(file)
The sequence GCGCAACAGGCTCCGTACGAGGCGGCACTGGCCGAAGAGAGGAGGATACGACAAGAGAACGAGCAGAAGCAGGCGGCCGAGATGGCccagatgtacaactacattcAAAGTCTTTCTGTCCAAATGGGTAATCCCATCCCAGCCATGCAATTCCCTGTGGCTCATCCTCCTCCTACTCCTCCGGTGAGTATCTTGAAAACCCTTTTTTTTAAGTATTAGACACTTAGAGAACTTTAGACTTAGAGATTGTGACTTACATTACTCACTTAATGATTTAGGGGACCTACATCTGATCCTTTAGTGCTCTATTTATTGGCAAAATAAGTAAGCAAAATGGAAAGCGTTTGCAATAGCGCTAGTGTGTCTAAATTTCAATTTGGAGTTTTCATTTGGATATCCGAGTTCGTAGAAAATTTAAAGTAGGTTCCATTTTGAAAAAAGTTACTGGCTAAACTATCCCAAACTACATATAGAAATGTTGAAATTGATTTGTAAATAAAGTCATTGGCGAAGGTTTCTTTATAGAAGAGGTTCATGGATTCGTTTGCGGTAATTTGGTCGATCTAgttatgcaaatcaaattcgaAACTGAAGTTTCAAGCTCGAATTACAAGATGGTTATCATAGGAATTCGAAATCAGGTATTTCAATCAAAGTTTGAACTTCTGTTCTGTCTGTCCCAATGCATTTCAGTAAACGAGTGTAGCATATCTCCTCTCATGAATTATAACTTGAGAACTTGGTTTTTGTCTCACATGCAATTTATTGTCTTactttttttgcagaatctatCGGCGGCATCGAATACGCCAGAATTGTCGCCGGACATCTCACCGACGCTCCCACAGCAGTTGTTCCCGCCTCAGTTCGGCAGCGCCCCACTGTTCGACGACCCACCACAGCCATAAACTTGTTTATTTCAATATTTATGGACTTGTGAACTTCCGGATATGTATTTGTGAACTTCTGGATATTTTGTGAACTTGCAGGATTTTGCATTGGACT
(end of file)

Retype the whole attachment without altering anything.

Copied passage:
The sequence GCGCAACAGGCTCCGTACGAGGCGGCACTGGCCGAAGAGAGGAGGATACGACAAGAGAACGAGCAGAAGCAGGCGGCCGAGATGGCccagatgtacaactacattcAAAGTCTTTCTGTCCAAATGGGTAATCCCATCCCAGCCATGCAATTCCCTGTGGCTCATCCTCCTCCTACTCCTCCGGTGAGTATCTTGAAAACCCTTTTTTTTAAGTATTAGACACTTAGAGAACTTTAGACTTAGAGATTGTGACTTACATTACTCACTTAATGATTTAGGGGACCTACATCTGATCCTTTAGTGCTCTATTTATTGGCAAAATAAGTAAGCAAAATGGAAAGCGTTTGCAATAGCGCTAGTGTGTCTAAATTTCAATTTGGAGTTTTCATTTGGATATCCGAGTTCGTAGAAAATTTAAAGTAGGTTCCATTTTGAAAAAAGTTACTGGCTAAACTATCCCAAACTACATATAGAAATGTTGAAATTGATTTGTAAATAAAGTCATTGGCGAAGGTTTCTTTATAGAAGAGGTTCATGGATTCGTTTGCGGTAATTTGGTCGATCTAgttatgcaaatcaaattcgaAACTGAAGTTTCAAGCTCGAATTACAAGATGGTTATCATAGGAATTCGAAATCAGGTATTTCAATCAAAGTTTGAACTTCTGTTCTGTCTGTCCCAATGCATTTCAGTAAACGAGTGTAGCATATCTCCTCTCATGAATTATAACTTGAGAACTTGGTTTTTGTCTCACATGCAATTTATTGTCTTactttttttgcagaatctatCGGCGGCATCGAATACGCCAGAATTGTCGCCGGACATCTCACCGACGCTCCCACAGCAGTTGTTCCCGCCTCAGTTCGGCAGCGCCCCACTGTTCGACGACCCACCACAGCCATAAACTTGTTTATTTCAATATTTATGGACTTGTGAACTTCCGGATATGTATTTGTGAACTTCTGGATATTTTGTGAACTTGCAGGATTTTGCATTGGACT